Wheat germ vs Full-Fat Soy Flour: How Are They Different?
Although wheat germ and full-fat soy flour belong to different food groups, while wheat germ belong is a grain, and full-fat soy flour belong to legumes food group, and it’s not that common to compare foods from different groups, people are often interested in these comparisons as well.
That’s why we decided to create an in-depth article that compares wheat germ and full-fat soy flour, their nutritional values, similarities, differences, macronutrients, and micronutrients – vitamins and minerals.
Generally speaking, foods from grains and legume food groups are both high in carbs and protein and valuable addition to a plant-based diet.
Now, let’s see how wheat germ and full-fat soy flour compare specifically.
Wheat germ (Triticum aestivum) is a by-product of wheat milling and is derived from the inner part of the wheat kernel.
It is a good source of essential nutrients, including vitamins, minerals, antioxidants, and healthy fats. It is particularly high in vitamin E, folate, and minerals like zinc, magnesium, and phosphorus.
Wheat germ is also a good source of plant-based protein, making it a valuable food for vegetarians and vegans.
It is often used as an ingredient in breakfast cereals, granolas, and baked goods or as a topping for yogurt, oatmeal, and salads. It can also be added to smoothies and other drinks for an extra boost of nutrition.
Wheat germ is an excellent source of Vitamin B1 (Thiamine), Vitamin B2 (Riboflavin), Vitamin B3 (Niacin), Vitamin B5 (Pantothenic acid), Vitamin B6 (Pyroxidine), and Vitamin B9 (Folate).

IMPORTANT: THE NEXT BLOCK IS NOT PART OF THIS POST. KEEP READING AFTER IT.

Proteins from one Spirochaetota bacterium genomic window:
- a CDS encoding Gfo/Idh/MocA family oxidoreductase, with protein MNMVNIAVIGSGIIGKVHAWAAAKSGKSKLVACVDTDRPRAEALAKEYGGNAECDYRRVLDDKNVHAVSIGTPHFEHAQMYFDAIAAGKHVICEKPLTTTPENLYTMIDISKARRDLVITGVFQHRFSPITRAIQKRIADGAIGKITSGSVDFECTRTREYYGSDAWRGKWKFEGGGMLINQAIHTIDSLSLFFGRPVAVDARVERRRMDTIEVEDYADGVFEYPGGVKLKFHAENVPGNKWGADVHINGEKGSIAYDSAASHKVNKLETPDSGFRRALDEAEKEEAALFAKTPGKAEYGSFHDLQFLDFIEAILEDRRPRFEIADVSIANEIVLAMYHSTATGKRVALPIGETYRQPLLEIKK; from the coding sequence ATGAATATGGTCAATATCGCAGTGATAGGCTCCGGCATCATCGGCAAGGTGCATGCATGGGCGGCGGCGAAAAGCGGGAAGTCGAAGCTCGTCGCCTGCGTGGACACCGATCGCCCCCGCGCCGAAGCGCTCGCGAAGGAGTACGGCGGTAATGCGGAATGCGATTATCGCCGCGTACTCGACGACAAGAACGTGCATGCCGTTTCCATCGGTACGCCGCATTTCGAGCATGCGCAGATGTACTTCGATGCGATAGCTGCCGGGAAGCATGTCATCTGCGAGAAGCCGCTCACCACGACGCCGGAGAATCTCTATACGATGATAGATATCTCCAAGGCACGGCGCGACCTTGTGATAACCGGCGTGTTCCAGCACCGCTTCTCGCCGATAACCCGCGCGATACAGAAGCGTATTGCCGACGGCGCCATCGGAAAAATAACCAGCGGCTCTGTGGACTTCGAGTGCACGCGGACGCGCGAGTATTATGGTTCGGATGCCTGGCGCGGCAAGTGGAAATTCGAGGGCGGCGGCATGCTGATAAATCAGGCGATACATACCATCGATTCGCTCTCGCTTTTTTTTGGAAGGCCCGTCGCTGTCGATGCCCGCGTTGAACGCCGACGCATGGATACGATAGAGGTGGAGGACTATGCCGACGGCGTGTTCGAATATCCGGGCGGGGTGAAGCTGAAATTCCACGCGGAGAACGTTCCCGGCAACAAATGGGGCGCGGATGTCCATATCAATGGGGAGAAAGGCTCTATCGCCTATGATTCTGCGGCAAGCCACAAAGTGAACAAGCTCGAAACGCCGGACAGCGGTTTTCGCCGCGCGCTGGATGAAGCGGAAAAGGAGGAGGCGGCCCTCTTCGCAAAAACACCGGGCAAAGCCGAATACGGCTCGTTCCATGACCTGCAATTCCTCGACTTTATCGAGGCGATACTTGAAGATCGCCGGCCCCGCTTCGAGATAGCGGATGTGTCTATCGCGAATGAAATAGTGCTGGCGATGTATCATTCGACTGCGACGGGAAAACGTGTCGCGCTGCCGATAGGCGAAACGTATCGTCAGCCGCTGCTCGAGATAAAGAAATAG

It also contains Vitamin E, and Vitamin K in a small amount.
Full-Fat Soy Flour
Full-fat soy flour is a type of flour made from ground, dehulled soybeans.
It is high in protein and fiber and is a good source of several important nutrients, including potassium, iron, and B vitamins.
Full-fat soy flour has a nutty, slightly sweet flavor and can be used in a variety of vegan and vegetarian dishes, including breads, cookies, and other baked goods.
It can also be used as a protein supplement in smoothies and other plant-based drinks.
In addition to being a nutritious food, full-fat soy flour has been shown to have a number of potential health benefits.
It is a good source of antioxidants, and has been linked to lower levels of cholesterol and improved blood sugar control.
Full-Fat Soy Flour is an excellent source of Vitamin B1 (Thiamine), Vitamin B2 (Riboflavin), Vitamin B3 (Niacin), Vitamin B5 (Pantothenic acid), Vitamin B6 (Pyroxidine), Vitamin B9 (Folate), and Vitamin K.
It also contains a good amount of Vitamin E and some Vitamin A.
Wheat germ vs Full-Fat Soy Flour Nutrition
Now that we’ve described the origin, taste, and usage of these foods, we can move to the most interesting part – comparing wheat germ vs full-fat soy flour.
This comparison will start by comparing the caloric value of wheat germ and full-fat soy flour and their macronutrients and then go more in-depth by analyzing their vitamin and mineral content.
|Wheat germ||Full-Fat Soy Flour|
|Energy||360 kcal||434 kcal|
|Carbs||51.8 g||31.9 g|